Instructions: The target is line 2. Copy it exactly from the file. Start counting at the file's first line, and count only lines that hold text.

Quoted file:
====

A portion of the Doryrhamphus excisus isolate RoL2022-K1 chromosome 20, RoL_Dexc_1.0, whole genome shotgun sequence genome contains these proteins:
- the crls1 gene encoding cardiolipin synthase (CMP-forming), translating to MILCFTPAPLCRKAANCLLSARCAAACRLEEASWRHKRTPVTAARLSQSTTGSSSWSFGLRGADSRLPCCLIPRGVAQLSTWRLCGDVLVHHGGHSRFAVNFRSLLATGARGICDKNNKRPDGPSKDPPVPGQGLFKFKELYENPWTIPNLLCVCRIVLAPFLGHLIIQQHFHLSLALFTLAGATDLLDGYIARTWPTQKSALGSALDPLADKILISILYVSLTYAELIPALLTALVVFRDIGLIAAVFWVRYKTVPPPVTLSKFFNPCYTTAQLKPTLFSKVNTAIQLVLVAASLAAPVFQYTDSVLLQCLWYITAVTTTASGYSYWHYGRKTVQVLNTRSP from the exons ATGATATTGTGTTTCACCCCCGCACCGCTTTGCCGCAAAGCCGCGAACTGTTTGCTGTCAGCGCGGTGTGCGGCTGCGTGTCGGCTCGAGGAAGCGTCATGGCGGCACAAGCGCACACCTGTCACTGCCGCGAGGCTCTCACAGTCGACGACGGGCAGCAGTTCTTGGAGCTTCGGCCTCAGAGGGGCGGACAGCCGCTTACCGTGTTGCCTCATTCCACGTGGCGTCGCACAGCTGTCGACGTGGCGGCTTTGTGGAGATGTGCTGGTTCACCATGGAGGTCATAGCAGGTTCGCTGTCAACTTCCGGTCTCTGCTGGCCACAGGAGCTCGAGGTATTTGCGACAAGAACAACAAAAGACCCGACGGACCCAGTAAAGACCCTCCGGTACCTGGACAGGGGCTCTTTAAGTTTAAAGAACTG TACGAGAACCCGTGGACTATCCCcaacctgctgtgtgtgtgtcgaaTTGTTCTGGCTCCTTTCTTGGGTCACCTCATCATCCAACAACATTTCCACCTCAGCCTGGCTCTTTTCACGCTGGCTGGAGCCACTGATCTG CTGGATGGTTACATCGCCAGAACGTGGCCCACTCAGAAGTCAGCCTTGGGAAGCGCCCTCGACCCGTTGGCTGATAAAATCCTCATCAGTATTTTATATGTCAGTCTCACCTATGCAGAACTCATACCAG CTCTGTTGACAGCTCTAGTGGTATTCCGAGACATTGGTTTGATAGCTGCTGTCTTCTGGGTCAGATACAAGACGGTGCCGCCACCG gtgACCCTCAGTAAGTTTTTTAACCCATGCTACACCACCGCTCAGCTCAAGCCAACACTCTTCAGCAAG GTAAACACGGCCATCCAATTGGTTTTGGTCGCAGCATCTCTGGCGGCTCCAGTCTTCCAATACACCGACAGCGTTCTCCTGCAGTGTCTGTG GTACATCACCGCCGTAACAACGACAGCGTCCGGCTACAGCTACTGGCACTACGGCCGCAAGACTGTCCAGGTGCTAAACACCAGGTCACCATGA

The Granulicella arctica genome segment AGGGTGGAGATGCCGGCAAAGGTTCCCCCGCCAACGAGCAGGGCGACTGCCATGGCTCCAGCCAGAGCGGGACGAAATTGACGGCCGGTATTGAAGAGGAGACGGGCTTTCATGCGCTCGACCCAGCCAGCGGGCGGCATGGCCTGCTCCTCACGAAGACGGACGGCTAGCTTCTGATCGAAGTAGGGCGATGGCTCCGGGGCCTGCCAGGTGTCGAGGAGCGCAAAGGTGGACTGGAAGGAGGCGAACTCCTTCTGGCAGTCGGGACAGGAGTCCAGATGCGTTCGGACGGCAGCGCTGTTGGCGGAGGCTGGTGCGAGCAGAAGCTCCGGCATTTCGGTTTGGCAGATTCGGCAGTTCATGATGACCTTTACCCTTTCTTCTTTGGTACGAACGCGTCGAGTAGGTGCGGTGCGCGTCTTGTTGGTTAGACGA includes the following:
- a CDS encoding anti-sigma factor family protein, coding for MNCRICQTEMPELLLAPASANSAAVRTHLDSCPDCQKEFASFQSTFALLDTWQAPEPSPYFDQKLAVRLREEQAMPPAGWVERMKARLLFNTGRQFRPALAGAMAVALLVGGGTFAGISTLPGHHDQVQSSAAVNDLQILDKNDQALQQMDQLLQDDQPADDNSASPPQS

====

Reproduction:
- the crls1 gene encoding cardiolipin synthase (CMP-forming), translating to MILCFTPAPLCRKAANCLLSARCAAACRLEEASWRHKRTPVTAARLSQSTTGSSSWSFGLRGADSRLPCCLIPRGVAQLSTWRLCGDVLVHHGGHSRFAVNFRSLLATGARGICDKNNKRPDGPSKDPPVPGQGLFKFKELYENPWTIPNLLCVCRIVLAPFLGHLIIQQHFHLSLALFTLAGATDLLDGYIARTWPTQKSALGSALDPLADKILISILYVSLTYAELIPALLTALVVFRDIGLIAAVFWVRYKTVPPPVTLSKFFNPCYTTAQLKPTLFSKVNTAIQLVLVAASLAAPVFQYTDSVLLQCLWYITAVTTTASGYSYWHYGRKTVQVLNTRSP from the exons ATGATATTGTGTTTCACCCCCGCACCGCTTTGCCGCAAAGCCGCGAACTGTTTGCTGTCAGCGCGGTGTGCGGCTGCGTGTCGGCTCGAGGAAGCGTCATGGCGGCACAAGCGCACACCTGTCACTGCCGCGAGGCTCTCACAGTCGACGACGGGCAGCAGTTCTTGGAGCTTCGGCCTCAGAGGGGCGGACAGCCGCTTACCGTGTTGCCTCATTCCACGTGGCGTCGCACAGCTGTCGACGTGGCGGCTTTGTGGAGATGTGCTGGTTCACCATGGAGGTCATAGCAGGTTCGCTGTCAACTTCCGGTCTCTGCTGGCCACAGGAGCTCGAGGTATTTGCGACAAGAACAACAAAAGACCCGACGGACCCAGTAAAGACCCTCCGGTACCTGGACAGGGGCTCTTTAAGTTTAAAGAACTG TACGAGAACCCGTGGACTATCCCcaacctgctgtgtgtgtgtcgaaTTGTTCTGGCTCCTTTCTTGGGTCACCTCATCATCCAACAACATTTCCACCTCAGCCTGGCTCTTTTCACGCTGGCTGGAGCCACTGATCTG CTGGATGGTTACATCGCCAGAACGTGGCCCACTCAGAAGTCAGCCTTGGGAAGCGCCCTCGACCCGTTGGCTGATAAAATCCTCATCAGTATTTTATATGTCAGTCTCACCTATGCAGAACTCATACCAG CTCTGTTGACAGCTCTAGTGGTATTCCGAGACATTGGTTTGATAGCTGCTGTCTTCTGGGTCAGATACAAGACGGTGCCGCCACCG gtgACCCTCAGTAAGTTTTTTAACCCATGCTACACCACCGCTCAGCTCAAGCCAACACTCTTCAGCAAG GTAAACACGGCCATCCAATTGGTTTTGGTCGCAGCATCTCTGGCGGCTCCAGTCTTCCAATACACCGACAGCGTTCTCCTGCAGTGTCTGTG GTACATCACCGCCGTAACAACGACAGCGTCCGGCTACAGCTACTGGCACTACGGCCGCAAGACTGTCCAGGTGCTAAACACCAGGTCACCATGA